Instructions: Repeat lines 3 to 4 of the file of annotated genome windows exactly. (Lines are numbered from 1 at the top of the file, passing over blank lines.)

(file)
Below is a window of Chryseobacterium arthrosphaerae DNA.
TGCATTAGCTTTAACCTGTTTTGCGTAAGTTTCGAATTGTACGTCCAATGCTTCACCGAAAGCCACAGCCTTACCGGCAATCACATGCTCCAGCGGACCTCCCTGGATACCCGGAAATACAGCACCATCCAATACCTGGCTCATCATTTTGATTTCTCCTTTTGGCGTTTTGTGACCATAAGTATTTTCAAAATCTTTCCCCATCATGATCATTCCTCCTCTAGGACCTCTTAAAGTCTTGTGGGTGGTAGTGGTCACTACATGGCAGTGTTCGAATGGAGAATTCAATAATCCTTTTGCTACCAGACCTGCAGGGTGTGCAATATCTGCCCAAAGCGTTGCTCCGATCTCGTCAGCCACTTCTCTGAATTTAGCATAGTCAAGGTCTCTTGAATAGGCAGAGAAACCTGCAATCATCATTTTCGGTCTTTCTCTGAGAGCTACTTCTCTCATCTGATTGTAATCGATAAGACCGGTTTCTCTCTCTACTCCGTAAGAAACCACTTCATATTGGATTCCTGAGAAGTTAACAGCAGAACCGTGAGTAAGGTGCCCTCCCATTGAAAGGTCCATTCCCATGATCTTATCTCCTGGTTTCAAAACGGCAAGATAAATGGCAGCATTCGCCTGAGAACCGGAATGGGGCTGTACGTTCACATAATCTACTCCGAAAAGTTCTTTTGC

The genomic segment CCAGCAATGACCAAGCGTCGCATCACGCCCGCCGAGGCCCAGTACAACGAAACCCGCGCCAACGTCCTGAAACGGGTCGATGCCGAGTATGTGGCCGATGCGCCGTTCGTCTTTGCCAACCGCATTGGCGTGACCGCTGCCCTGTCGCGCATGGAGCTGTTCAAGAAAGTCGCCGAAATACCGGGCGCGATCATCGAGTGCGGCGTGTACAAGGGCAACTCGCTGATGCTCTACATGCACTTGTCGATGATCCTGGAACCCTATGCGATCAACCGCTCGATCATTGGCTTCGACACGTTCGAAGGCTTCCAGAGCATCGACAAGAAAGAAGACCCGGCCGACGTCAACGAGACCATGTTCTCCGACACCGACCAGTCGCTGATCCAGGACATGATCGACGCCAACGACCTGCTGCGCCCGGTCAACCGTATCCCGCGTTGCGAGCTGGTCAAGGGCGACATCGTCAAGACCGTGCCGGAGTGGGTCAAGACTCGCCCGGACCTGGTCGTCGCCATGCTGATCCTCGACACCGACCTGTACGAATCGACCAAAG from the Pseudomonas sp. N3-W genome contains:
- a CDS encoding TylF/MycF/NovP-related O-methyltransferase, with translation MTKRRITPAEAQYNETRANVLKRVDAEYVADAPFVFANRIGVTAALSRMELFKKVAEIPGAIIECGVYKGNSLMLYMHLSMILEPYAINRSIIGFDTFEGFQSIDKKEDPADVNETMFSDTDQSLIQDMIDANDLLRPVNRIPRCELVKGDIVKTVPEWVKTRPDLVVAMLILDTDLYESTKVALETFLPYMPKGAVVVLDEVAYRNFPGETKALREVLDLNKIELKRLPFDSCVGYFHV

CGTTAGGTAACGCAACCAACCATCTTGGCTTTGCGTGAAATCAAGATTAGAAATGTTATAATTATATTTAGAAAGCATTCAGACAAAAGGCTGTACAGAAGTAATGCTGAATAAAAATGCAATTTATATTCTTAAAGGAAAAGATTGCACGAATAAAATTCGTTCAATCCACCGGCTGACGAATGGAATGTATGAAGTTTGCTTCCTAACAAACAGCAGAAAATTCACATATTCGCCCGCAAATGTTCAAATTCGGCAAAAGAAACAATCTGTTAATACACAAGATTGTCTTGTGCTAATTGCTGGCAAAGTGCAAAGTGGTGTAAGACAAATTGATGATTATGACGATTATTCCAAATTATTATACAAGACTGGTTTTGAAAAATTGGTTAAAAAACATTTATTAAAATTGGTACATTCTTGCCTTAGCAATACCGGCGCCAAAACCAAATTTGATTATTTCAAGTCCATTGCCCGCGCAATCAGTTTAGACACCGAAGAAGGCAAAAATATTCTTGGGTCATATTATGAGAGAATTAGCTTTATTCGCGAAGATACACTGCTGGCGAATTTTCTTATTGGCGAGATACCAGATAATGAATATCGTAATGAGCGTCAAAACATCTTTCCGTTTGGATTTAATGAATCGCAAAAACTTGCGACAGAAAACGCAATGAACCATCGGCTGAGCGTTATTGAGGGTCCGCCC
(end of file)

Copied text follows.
The genomic segment CCAGCAATGACCAAGCGTCGCATCACGCCCGCCGAGGCCCAGTACAACGAAACCCGCGCCAACGTCCTGAAACGGGTCGATGCCGAGTATGTGGCCGATGCGCCGTTCGTCTTTGCCAACCGCATTGGCGTGACCGCTGCCCTGTCGCGCATGGAGCTGTTCAAGAAAGTCGCCGAAATACCGGGCGCGATCATCGAGTGCGGCGTGTACAAGGGCAACTCGCTGATGCTCTACATGCACTTGTCGATGATCCTGGAACCCTATGCGATCAACCGCTCGATCATTGGCTTCGACACGTTCGAAGGCTTCCAGAGCATCGACAAGAAAGAAGACCCGGCCGACGTCAACGAGACCATGTTCTCCGACACCGACCAGTCGCTGATCCAGGACATGATCGACGCCAACGACCTGCTGCGCCCGGTCAACCGTATCCCGCGTTGCGAGCTGGTCAAGGGCGACATCGTCAAGACCGTGCCGGAGTGGGTCAAGACTCGCCCGGACCTGGTCGTCGCCATGCTGATCCTCGACACCGACCTGTACGAATCGACCAAAG from the Pseudomonas sp. N3-W genome contains:
- a CDS encoding TylF/MycF/NovP-related O-methyltransferase, with translation MTKRRITPAEAQYNETRANVLKRVDAEYVADAPFVFANRIGVTAALSRMELFKKVAEIPGAIIECGVYKGNSLMLYMHLSMILEPYAINRSIIGFDTFEGFQSIDKKEDPADVNETMFSDTDQSLIQDMIDANDLLRPVNRIPRCELVKGDIVKTVPEWVKTRPDLVVAMLILDTDLYESTKVALETFLPYMPKGAVVVLDEVAYRNFPGETKALREVLDLNKIELKRLPFDSCVGYFHV